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Agility Judging in 1984

A word to the wise

This wonderful editorial, written by John Gilbert, comes from the Agility Voice archives in the days when the dogwalk was known as the cat-walk. Have things changed in 25 years? Read on and judge for yourself.

Because Agility is still a fairly new sport compared with Obedience or Working Trials, the amount of judges available with the right credentials is limited to a small number. However, although the number may be small the quality, I feel, at the moment is very high, and we should continue to strive to make sure that the high standard of Agility judges remains as high as possible.

Whilst it is not always the case that the top handlers make the best judges, it would be difficult to argue against their experience, and if there is one single quality an Agility judge must have, it's experience.

While choosing a judge, societies must remember that it is not only the marking of faults but the design of the course which is most important. To be able to plan a safe, interesting course, with subtle changes of speed and handling ability, and then allow the correct time for it requires a great deal of expertise that can only be gained by handling a dog in competitive agility.

Safety First
To ensure the dog's safety much thought should be given to the position of such obstacles as the scale, catwalk, see-saw, spread jump and tyre. Also the distance between hurdles is another factor which requires much thought.

The tyre is, in my opinion, an obstacle which if positioned in a fast section should always be straight on to the dog to allow a clean jump through. If it is placed at even a slight angle, the aperture size is decreased considerably, therefore increasing the risk of a dog twisting on the way through, or perhaps even worse, hitting the framework on the landing side.

Much the same care should be taken when positioning the contact point obstacles. They can, of course, be placed at an angle or on a corner, but thought should be given to the obstacle that precedes them in the course to give the dog and handler a chance to 'straighten up' before attempting it. We must not forget that the whole idea of contact points is to try and ensure the dog's safety on take-off and more important, on landing. They are not there just to catch the dog out.

Hurdles, if made correctly (i.e. able to be knocked down from either side), are perfectly safe providing some thought is given to the distance between them if placed on a fast stretch. From experience, five years between seems right, for if they are put too close a dog that jumps 'long' puts considerable strain on his spine when adjusting himself for the next jump. This article is not intended to make courses easier - just to promote some thought in their design.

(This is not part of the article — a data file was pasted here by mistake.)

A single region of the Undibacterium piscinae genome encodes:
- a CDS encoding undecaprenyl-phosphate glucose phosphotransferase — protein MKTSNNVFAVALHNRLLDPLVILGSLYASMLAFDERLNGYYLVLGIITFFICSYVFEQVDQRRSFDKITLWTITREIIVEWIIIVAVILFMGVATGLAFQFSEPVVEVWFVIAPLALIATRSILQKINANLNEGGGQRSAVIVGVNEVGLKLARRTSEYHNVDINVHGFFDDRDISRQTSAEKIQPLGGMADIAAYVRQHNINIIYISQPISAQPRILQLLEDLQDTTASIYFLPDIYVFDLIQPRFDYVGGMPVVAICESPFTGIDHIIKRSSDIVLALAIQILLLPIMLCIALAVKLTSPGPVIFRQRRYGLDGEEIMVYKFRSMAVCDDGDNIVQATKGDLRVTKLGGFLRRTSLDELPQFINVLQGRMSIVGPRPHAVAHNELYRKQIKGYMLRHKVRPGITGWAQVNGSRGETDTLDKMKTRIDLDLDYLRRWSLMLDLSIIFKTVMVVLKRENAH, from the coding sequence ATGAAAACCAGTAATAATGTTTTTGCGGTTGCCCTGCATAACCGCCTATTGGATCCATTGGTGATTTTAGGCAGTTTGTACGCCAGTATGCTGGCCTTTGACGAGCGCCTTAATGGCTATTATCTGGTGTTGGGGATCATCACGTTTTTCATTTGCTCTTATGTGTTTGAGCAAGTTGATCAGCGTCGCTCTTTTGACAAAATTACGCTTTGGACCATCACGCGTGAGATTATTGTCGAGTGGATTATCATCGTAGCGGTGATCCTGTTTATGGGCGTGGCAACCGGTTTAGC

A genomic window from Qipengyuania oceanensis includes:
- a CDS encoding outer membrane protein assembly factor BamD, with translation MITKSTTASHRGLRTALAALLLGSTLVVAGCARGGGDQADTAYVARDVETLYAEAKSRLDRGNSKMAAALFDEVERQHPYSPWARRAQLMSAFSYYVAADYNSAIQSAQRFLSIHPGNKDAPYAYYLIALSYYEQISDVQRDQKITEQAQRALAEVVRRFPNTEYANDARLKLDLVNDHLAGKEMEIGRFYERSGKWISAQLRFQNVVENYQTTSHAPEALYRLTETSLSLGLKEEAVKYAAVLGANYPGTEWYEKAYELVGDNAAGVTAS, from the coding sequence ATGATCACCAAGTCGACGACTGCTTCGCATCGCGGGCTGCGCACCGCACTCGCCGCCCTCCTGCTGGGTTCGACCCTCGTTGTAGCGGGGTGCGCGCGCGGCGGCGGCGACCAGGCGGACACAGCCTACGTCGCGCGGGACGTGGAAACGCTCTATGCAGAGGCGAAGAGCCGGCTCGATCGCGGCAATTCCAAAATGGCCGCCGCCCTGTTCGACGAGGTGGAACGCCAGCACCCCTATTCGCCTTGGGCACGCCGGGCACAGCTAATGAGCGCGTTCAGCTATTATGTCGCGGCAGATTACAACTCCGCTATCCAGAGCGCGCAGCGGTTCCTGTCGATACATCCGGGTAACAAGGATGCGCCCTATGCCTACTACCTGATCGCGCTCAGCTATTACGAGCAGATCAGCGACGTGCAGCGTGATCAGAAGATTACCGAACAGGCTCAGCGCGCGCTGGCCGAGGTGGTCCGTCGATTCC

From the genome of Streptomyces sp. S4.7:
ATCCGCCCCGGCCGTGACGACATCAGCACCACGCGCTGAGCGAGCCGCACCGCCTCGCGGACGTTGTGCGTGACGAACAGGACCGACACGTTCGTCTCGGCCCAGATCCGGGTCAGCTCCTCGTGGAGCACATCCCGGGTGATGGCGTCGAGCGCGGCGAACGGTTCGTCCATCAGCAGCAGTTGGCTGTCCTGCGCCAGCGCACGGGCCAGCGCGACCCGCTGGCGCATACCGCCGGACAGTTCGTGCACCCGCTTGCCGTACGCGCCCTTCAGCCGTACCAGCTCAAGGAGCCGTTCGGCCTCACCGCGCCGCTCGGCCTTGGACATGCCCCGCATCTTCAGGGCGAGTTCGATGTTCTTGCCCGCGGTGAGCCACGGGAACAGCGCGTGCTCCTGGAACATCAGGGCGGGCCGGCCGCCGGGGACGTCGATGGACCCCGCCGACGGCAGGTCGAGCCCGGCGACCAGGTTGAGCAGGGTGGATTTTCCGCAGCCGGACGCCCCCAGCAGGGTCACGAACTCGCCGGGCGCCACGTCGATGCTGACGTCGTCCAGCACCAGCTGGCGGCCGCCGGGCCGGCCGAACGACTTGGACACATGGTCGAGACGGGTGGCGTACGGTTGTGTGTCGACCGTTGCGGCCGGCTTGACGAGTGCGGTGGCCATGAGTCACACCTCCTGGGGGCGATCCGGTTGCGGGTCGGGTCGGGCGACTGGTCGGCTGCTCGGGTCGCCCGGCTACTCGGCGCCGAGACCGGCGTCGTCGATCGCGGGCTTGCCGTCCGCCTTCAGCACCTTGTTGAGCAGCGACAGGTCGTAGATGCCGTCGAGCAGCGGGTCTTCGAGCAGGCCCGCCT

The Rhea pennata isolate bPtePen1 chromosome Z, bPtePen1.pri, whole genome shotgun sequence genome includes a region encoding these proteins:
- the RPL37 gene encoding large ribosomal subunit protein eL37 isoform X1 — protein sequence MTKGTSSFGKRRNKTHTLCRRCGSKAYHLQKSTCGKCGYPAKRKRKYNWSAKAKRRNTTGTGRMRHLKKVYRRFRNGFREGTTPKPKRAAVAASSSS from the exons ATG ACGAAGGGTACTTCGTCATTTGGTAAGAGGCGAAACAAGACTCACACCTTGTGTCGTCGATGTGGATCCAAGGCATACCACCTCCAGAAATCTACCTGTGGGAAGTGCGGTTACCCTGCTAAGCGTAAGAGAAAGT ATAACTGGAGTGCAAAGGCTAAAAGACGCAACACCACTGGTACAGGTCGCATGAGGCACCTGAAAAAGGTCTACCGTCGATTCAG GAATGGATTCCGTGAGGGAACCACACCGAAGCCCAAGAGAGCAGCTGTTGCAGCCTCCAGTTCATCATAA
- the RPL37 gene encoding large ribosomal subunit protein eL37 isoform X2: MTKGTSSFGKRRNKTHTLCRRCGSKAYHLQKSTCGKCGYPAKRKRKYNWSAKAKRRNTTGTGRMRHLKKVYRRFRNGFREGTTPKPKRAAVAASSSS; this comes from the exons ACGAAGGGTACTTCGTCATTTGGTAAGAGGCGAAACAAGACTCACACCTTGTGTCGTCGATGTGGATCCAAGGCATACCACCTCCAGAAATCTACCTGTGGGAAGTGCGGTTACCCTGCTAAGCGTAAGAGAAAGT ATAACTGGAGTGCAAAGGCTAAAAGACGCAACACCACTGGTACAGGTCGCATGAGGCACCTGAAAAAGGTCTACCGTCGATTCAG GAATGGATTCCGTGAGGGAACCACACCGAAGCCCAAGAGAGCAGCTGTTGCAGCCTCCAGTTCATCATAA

Good Sportsmanship
As the sport gets bigger and the competition gets even keener, and a great number of newcomers enter into it, we all have a duty to ensure that another quality remains as high as possible, specifically regarding the competitors' standard of behaviour, in particular towards the judge.

A judge is engaged by a society to give opinions based on knowledge, experience and fair-mindedness on the dogs entered under him/her and deserves respect from all competitors - winners and losers. In the event of a query (we have all done what we thought was a clear round only to be docked 5 faults) a polite approach to the judge will get you an explanation - it may not be the answer you want but it will be the judge's opinion, and that is what he/she is there for.

In a couple of instances lately competitors have shouted across the ring to the judge with remarks like 'My dog never missed that ~@!"contact point,' or 'That was never a refusal.' In another incident a competitor complained that he 'hadn't driven 120 miles to be given five faults by you.' This incidentally was a judge with the highest credentials, both in Obedience and Agility, and well known for setting super courses.

This sort of rude, bully behaviour must not be allowed to continue by all of us who love agility, otherwise the net result will be that our best judges will give up to make way for weaker, less experienced people who, in an effort to climb the judging ladder, will give in to these sort of tactics and whole structure of agility, so carefully nurtured over the last six years by a few people with vast experience and a great feeling for the sport, will crumble into a meaningless circus.

So come on competitors - sportsmanship is not a dirty word.

Reprinted with kind permission of John Gilbert from the August 1984 edition of the Agility Voice Newsletter.
Many thanks to Bill McLaughlin for lending agilitynet his wonderful collection of Agility Voices.